Another very big injustice would be all the land-theft and culture-genocide against the Indian Nations. Black racial hucksters will have some very good service-return returns for that one. If anyone is going to bring ” the Indians” up, they had better have some very good service-return-return returns thought up in response. Such returns exist, but they are discovered through slow and careful thought about all the principles and interests and history involved.

            1. ambrit

              The Indian Nations reparations ‘return’ is iffy because some Indian Nations held and exploited black slaves. I’m not too certain about white, or Indian slaves, but definitely Africans. The Eastern Cherokee fought for the Confederacy during the War Between the States. The American Indian tribes were not a monolithic constituency back then. They fought amongst themselves a lot.
              Terran human nature.

        2. marym

          Whatever he thinks about reparations for slavery, it’s an odd issue to pick for someone running for statewide office in a state that’s about 87% white. I like the idea of pairing benefits. Cancel student debt/tuition free public college/trade school. Cancel medical debt/M4A, etc. So even if some people benefit “less” than other people, lots of people (or their kids) will benefits in some substantial way.

    1. ambrit

      Oh yes. There was the scandal about the young women in Puerto Rico that matured physically way ahead of the norm. It was traced back to hormones fed to commercial chickens that made said chickens grow faster. The hormones collected in the meat and were taken up by the children who ate the chicken, causing early sexual development.
      See: https://pubmed.ncbi.nlm.nih.gov/3928858/
      Also: https://www.washingtonpost.com/archive/politics/1984/09/16/abnormal-sexual-changes-afflict-young-in-puerto-rico/9d108601-bd48-4cb0-a5b4-bbc73a6053bc/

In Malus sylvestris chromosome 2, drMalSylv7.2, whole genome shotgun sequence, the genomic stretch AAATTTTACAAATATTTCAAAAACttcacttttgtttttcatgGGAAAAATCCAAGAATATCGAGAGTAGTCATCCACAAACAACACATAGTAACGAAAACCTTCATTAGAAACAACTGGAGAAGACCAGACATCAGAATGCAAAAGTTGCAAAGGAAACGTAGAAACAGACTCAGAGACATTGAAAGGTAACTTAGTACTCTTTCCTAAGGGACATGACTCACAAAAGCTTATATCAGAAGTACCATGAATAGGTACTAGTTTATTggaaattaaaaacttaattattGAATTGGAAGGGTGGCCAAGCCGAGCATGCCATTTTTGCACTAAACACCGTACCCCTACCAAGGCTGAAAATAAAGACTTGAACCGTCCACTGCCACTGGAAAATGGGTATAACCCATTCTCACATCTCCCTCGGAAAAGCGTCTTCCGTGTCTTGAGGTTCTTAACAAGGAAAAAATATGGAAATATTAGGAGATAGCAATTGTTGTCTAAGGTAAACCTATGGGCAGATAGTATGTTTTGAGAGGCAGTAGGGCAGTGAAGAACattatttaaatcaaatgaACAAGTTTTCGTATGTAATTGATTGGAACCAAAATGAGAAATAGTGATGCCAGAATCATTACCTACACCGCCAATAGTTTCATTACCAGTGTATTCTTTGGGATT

That is just one example of unplanned experiments conducted upon the unsuspecting public. The municipal water supplies of many regions of America are now contaminated by chemicals leaching into the water table from industrial sites. This is a masive experiment in progress.

      1. HotFlash

        Why would PR chickens be any different from anywhere else? The version I heard a long time ago, so may be a different event, was of men in Puerto Rico developing breasts, men who were workers in pharm mfg plants that made birth control pills (progesterin/progesterone sometime w estrogen). Hormones and proto-hormones can cause *huge* developmental effects. There’s the famous thalidomide, of course, but also diethylstilbestrol affecting the second generation of girls, and on the gender of children and environmental pollution. Something, pollution?, believed to be the effects of living basically in an oil refinery, is causing more girl babies to be born than boys in at least one First Nations reserve here in Ontario. We meddle in things we do not understand.

        1. drumlin woodchuckles